“Stop looking down at the road and look up!!” As the Ferrari V-12 engine howls in the background, my helmet earpiece is filled with a strong Southern twang that makes the demanding sound almost mild. I press the gas and speed up. Focus on the road ahead; three turns out! The place you wish to be is there.
While driving in the desert outside Palm Springs, Calif., I was instructed by an instructor not to look at the road, and that’s exactly what I did. I was going 120 mph.
Ferrari NV’s Corso Pilota coach Anthony Lazzaro has won the Rolex 24 at Daytona twice while racing for Ferrari and once driving for Porsche. He’s also competed in Le Mans, Sebring, and SPA, where he’s finished on the podium each time. On the side, Lazzaro teaches VIP Ferrari owners to forget everything they’ve ever been taught about driving. Learned how to conduct an F12 up to 140mph on the Thermal Club’s 5-mile-long private racetrack under his supervision
For Ferrari, seminars like this are a way to build community among owners (there aren’t really that many of them, in comparison) and help dealers move VIP customers toward new models. A track day with an F12 can make you fall in love with it even if you already possess a weekend vehicle like the $210,000 California T.
Clients frequently have a collection of Ferraris, but they’ve never taken any of them out on a track. Both men and women; doctors, web entrepreneurs, and television executives; hail from cities such as Seattle and Los Angeles, as well as New York and Detroit. Everyone has one thing in common, regardless of their age or ethnicity: they all have one thing in common. With his laid-back personality, Lazzaro is frequently connected with clients on the move. “They’re doing well,” he says. “It’s not as if they won the lottery—these are intelligent individuals. “Therefore, there is mutual admiration.”
The Ferrari Challenge series is a global program for the most dedicated owners, and Corso Pilota is the first step toward racing in it. Everyone who wants to compete in the series must buy a car (such as the $330,000 488 Challenge), join an official series team, and employ a professional technician and coach to help them prepare their vehicle for the few races that occur annually.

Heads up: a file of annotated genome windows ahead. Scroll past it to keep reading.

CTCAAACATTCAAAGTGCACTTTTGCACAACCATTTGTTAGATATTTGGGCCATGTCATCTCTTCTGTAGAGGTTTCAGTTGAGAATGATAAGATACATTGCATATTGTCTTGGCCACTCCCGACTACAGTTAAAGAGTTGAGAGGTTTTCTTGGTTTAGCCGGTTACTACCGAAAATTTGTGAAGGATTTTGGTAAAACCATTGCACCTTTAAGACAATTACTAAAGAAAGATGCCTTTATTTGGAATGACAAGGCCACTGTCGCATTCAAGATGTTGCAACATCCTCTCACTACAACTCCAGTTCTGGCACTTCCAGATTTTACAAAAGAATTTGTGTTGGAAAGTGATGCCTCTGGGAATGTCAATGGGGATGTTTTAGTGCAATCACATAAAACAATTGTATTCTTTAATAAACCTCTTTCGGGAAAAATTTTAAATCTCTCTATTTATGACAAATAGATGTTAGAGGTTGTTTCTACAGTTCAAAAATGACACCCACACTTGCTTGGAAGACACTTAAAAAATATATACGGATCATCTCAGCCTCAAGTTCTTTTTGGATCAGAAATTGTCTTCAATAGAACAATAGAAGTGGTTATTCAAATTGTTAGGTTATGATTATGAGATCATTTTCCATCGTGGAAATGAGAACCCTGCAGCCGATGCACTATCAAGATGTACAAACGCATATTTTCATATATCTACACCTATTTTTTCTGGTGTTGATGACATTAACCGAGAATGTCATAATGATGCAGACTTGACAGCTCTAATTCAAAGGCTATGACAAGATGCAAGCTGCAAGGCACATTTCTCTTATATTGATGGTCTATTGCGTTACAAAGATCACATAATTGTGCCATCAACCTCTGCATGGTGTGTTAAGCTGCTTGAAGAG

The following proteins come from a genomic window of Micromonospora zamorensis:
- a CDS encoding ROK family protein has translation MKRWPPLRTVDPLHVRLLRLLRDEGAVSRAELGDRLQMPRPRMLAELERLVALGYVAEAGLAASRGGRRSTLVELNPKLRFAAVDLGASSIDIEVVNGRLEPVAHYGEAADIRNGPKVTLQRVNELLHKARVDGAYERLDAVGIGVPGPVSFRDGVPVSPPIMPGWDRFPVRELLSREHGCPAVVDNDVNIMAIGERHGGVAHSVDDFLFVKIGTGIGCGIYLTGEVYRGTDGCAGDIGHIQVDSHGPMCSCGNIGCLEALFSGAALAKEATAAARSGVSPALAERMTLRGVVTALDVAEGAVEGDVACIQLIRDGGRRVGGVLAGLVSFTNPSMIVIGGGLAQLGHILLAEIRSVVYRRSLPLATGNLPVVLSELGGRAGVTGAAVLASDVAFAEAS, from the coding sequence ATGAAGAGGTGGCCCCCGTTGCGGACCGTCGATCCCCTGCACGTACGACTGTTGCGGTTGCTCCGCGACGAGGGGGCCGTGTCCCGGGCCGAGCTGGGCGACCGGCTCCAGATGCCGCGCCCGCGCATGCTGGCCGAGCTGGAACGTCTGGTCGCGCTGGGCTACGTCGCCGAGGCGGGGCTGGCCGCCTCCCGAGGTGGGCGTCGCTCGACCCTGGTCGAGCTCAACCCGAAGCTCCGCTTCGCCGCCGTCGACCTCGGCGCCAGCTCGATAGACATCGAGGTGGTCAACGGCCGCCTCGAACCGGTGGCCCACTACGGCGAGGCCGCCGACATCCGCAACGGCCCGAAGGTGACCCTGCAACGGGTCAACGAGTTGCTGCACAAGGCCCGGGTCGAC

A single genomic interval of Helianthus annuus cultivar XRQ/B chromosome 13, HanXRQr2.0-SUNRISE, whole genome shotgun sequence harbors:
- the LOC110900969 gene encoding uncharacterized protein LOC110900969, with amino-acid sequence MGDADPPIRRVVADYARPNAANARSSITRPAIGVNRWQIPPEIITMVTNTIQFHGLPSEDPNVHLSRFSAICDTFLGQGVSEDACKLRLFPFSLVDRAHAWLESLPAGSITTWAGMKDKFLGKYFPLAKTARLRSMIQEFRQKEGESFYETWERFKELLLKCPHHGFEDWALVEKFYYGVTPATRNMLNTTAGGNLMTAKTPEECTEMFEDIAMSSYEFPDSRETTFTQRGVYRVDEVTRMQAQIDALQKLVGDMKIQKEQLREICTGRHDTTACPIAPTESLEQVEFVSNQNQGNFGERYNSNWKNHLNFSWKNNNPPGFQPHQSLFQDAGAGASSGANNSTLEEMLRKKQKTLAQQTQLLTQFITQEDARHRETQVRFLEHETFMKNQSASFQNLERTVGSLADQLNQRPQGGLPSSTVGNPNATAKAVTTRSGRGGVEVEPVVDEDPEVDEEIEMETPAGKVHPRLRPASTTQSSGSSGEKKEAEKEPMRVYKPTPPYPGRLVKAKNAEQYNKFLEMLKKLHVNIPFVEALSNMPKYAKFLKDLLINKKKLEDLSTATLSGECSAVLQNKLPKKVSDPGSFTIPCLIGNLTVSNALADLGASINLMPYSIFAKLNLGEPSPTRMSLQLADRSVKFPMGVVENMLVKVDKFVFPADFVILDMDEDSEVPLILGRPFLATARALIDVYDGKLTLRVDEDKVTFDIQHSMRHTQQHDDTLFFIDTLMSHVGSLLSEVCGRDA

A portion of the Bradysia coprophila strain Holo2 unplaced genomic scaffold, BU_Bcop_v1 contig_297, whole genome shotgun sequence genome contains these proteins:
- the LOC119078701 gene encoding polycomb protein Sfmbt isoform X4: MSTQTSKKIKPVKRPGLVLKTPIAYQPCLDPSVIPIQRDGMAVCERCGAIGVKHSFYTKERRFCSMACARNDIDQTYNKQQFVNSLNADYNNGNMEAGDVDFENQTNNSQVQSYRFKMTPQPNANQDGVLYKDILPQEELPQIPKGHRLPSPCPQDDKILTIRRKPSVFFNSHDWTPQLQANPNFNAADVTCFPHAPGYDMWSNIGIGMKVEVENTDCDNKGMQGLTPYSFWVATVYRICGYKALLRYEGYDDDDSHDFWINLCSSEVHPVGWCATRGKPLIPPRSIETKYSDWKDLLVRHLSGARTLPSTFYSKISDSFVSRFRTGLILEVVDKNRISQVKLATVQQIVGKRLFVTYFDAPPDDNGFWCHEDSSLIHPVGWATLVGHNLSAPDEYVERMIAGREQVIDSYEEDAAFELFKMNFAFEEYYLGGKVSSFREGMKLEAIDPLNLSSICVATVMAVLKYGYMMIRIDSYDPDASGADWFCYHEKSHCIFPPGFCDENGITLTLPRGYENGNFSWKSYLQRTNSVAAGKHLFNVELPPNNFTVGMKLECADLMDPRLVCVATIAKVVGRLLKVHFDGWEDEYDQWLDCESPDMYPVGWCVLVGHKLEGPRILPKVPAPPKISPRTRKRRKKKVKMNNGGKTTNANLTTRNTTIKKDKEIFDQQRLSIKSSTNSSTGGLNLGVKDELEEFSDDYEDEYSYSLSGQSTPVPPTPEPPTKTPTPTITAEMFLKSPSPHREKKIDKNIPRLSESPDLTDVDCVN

X-Men actor and Steve Jobs impersonator Michael Fassbender did it last year after accepting an offer from the corporation. At 40, he decided to take a break from acting and explore the racing world; he recently informed me during practice laps at Daytona International Speedway. “Getting this opportunity came from pure luck, and Go-karts were not what I expected.”
Fassbender was the fastest in his class despite having no prior track experience when he completed the course he took in 2016. He didn’t compete for the first time in seven months, but he’s been doing so nearly every month. He’s even made it to the stage. Fassbender describes the experience as “a baptism by fire—very powerful.” There’s a learning curve with the 488’s power. But I just tried to take my time with it. As much as I could, I paid attention to my coach.
For Ferrari, the Corso is a way to hear directly from actual customers about their experiences with the brand. Many cars are discussed at the trackside, and everyone who takes part in the courses will be asked to complete lengthy surveys afterward. Based in Maranello, Italy, the business is considering adding a four-seat “FUV” to its lineup of supercars—a dramatic break from history. Ferrari CEO Sergio Marchionne has stated that the company’s goal is to treble profits by 2022.